An Orange-based writer and former journalist has released a new book chronicling the history of one of the most violent chapters in Australian rural history.
Mark Filmer's Three Steel Teeth: Wide Comb Shears and Woolshed Wars documents the chaos that beset the wool industry in the early 1980s when a group of 'rebel' shearers sought to have a long-standing ban on wide-toothed combs overturned.
The 13-toothed combs, which were about 2 cm wider than the standard-gauge 10-toothed shearing combs, had been outlawed in Australia since an Arbitration Commission ruling in 1926.
The rebels, led by the late Blayney district shearing contractor Robert White, believed the newer versions of the wide combs were more productive and efficient than the 10-toothed combs.
Their claim was supported by preliminary tests carried out in Western Australia during the late 1970s, which found wide combs to be 14 per cent more efficient.
However, the Australian Workers' Union [AWU], who tightly regulated the shearing industry in Australia's eastern states, was strongly opposed to wide combs and fought to prevent them being approved.
Mr White and various members of his shearing teams were attacked and bashed several times by union thugs.
The rebels received the support of farming groups such the former Livestock and Grain Producers' Association and the National Farmers' Federation because they could see benefits to wool growers as well as shearers.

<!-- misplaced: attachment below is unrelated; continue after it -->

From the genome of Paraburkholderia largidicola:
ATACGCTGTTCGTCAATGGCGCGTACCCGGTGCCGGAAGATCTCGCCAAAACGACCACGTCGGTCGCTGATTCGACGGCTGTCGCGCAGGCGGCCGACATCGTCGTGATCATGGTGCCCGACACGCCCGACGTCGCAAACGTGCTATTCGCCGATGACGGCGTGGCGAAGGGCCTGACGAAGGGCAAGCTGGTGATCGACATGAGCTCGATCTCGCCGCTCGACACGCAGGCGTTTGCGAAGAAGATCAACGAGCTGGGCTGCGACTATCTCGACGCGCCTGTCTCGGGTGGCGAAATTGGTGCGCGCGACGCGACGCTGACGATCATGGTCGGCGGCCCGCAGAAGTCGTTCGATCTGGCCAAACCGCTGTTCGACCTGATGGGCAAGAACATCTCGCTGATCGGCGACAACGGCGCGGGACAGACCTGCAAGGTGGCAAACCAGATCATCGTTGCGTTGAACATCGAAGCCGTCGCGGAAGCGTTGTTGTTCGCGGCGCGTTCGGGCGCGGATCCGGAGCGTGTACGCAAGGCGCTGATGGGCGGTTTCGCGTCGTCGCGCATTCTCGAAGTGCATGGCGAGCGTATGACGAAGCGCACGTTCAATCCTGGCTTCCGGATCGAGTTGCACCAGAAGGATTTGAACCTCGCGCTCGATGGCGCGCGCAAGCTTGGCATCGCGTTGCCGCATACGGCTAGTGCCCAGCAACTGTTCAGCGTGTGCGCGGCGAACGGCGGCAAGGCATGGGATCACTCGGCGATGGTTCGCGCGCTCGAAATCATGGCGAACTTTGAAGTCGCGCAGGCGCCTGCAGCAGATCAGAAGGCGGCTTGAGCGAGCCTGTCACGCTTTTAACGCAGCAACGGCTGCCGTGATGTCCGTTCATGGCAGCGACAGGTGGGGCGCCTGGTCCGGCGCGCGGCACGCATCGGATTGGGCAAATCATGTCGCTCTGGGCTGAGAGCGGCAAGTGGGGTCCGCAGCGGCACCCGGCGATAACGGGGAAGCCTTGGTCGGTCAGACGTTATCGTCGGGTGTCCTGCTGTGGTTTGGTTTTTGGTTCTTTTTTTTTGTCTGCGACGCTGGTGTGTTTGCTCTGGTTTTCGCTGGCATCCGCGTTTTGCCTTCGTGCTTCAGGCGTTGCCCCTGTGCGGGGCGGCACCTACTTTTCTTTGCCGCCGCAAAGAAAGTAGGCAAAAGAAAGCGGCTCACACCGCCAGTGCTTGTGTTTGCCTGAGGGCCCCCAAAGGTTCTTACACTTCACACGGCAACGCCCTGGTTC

The dispute was settled by the Arbitration Commission in December 1982, where Commissioner Ian McKenzie approved the use of wide combs.
In response, the AWU called a national shearers' strike from March to May 1983 after losing an appeal against the commission's decision.
The Hawke Labor government, elected a fortnight before the strike was called, helped broker an end to the stoppage by supporting a fresh inquiry into the potential health and safety risks of wide combs, which cleared the tools of posing any serious danger.
A series of shearing shed inspections were carried out as part of the industrial proceedings, where legal teams for the main parties observed operations taking place before gaining evidence from the shearers and shed-hands.
The dispute was punctuated by numerous incidents of violence, as disgruntled union shearers raided sheds and attacked 'rebel' shearing teams.
There were many fights in country pubs sparked by bitter rivalry between wide comb and narrow comb shearers, as well as an open gun battle between two rival shearing groups in a quiet central Victorian town.
The book can be ordered through any bookshop or the publisher's website: www.ginninderrapress.com.au/.